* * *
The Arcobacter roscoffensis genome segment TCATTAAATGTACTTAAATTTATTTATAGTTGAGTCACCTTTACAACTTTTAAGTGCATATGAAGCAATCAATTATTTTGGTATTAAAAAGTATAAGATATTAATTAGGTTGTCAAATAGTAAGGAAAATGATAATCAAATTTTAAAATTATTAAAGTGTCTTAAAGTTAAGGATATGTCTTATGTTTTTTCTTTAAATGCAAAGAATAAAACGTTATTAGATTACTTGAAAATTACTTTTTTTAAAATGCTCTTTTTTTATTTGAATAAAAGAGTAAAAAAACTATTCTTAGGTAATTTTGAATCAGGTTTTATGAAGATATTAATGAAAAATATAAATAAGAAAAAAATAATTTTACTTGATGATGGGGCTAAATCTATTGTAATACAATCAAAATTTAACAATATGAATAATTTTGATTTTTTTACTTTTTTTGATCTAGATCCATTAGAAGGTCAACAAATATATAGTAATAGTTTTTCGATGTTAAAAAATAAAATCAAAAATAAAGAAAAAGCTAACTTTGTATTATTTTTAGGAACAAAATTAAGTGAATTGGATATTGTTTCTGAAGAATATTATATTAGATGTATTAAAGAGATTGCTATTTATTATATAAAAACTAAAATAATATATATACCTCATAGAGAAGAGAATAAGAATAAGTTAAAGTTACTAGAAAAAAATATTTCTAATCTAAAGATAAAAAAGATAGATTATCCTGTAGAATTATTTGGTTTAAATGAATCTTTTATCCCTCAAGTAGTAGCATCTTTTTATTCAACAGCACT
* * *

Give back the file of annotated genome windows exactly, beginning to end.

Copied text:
The Arcobacter roscoffensis genome segment TCATTAAATGTACTTAAATTTATTTATAGTTGAGTCACCTTTACAACTTTTAAGTGCATATGAAGCAATCAATTATTTTGGTATTAAAAAGTATAAGATATTAATTAGGTTGTCAAATAGTAAGGAAAATGATAATCAAATTTTAAAATTATTAAAGTGTCTTAAAGTTAAGGATATGTCTTATGTTTTTTCTTTAAATGCAAAGAATAAAACGTTATTAGATTACTTGAAAATTACTTTTTTTAAAATGCTCTTTTTTTATTTGAATAAAAGAGTAAAAAAACTATTCTTAGGTAATTTTGAATCAGGTTTTATGAAGATATTAATGAAAAATATAAATAAGAAAAAAATAATTTTACTTGATGATGGGGCTAAATCTATTGTAATACAATCAAAATTTAACAATATGAATAATTTTGATTTTTTTACTTTTTTTGATCTAGATCCATTAGAAGGTCAACAAATATATAGTAATAGTTTTTCGATGTTAAAAAATAAAATCAAAAATAAAGAAAAAGCTAACTTTGTATTATTTTTAGGAACAAAATTAAGTGAATTGGATATTGTTTCTGAAGAATATTATATTAGATGTATTAAAGAGATTGCTATTTATTATATAAAAACTAAAATAATATATATACCTCATAGAGAAGAGAATAAGAATAAGTTAAAGTTACTAGAAAAAAATATTTCTAATCTAAAGATAAAAAAGATAGATTATCCTGTAGAATTATTTGGTTTAAATGAATCTTTTATCCCTCAAGTAGTAGCATCTTTTTATTCAACAGCACT